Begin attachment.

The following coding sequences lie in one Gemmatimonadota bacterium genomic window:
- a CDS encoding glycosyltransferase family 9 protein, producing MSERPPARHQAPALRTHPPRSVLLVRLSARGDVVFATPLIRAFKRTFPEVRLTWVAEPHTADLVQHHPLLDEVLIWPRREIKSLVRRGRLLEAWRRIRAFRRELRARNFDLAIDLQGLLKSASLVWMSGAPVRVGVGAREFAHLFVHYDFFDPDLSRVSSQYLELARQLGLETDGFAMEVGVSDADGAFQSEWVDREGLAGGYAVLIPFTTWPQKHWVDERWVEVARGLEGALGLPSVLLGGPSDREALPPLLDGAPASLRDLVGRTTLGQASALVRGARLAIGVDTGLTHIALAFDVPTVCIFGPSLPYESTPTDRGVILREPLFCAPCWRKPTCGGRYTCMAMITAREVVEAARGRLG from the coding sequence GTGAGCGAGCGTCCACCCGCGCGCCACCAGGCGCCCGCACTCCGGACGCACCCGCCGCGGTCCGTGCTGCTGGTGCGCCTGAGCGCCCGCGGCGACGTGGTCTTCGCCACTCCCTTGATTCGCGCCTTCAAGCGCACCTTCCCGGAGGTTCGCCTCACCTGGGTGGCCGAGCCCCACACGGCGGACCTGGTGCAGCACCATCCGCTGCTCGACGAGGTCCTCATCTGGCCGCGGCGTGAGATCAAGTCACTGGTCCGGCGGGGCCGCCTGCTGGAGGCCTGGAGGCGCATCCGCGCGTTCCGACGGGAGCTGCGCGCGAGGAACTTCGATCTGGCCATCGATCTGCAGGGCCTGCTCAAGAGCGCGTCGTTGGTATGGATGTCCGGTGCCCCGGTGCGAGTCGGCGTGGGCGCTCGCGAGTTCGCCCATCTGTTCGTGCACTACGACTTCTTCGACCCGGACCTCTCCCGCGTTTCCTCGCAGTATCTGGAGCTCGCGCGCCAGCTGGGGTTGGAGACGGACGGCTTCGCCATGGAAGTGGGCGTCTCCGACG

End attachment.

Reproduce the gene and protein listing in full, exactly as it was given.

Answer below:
The following coding sequences lie in one Gemmatimonadota bacterium genomic window:
- a CDS encoding glycosyltransferase family 9 protein, producing MSERPPARHQAPALRTHPPRSVLLVRLSARGDVVFATPLIRAFKRTFPEVRLTWVAEPHTADLVQHHPLLDEVLIWPRREIKSLVRRGRLLEAWRRIRAFRRELRARNFDLAIDLQGLLKSASLVWMSGAPVRVGVGAREFAHLFVHYDFFDPDLSRVSSQYLELARQLGLETDGFAMEVGVSDADGAFQSEWVDREGLAGGYAVLIPFTTWPQKHWVDERWVEVARGLEGALGLPSVLLGGPSDREALPPLLDGAPASLRDLVGRTTLGQASALVRGARLAIGVDTGLTHIALAFDVPTVCIFGPSLPYESTPTDRGVILREPLFCAPCWRKPTCGGRYTCMAMITAREVVEAARGRLG from the coding sequence GTGAGCGAGCGTCCACCCGCGCGCCACCAGGCGCCCGCACTCCGGACGCACCCGCCGCGGTCCGTGCTGCTGGTGCGCCTGAGCGCCCGCGGCGACGTGGTCTTCGCCACTCCCTTGATTCGCGCCTTCAAGCGCACCTTCCCGGAGGTTCGCCTCACCTGGGTGGCCGAGCCCCACACGGCGGACCTGGTGCAGCACCATCCGCTGCTCGACGAGGTCCTCATCTGGCCGCGGCGTGAGATCAAGTCACTGGTCCGGCGGGGCCGCCTGCTGGAGGCCTGGAGGCGCATCCGCGCGTTCCGACGGGAGCTGCGCGCGAGGAACTTCGATCTGGCCATCGATCTGCAGGGCCTGCTCAAGAGCGCGTCGTTGGTATGGATGTCCGGTGCCCCGGTGCGAGTCGGCGTGGGCGCTCGCGAGTTCGCCCATCTGTTCGTGCACTACGACTTCTTCGACCCGGACCTCTCCCGCGTTTCCTCGCAGTATCTGGAGCTCGCGCGCCAGCTGGGGTTGGAGACGGACGGCTTCGCCATGGAAGTGGGCGTCTCCGACG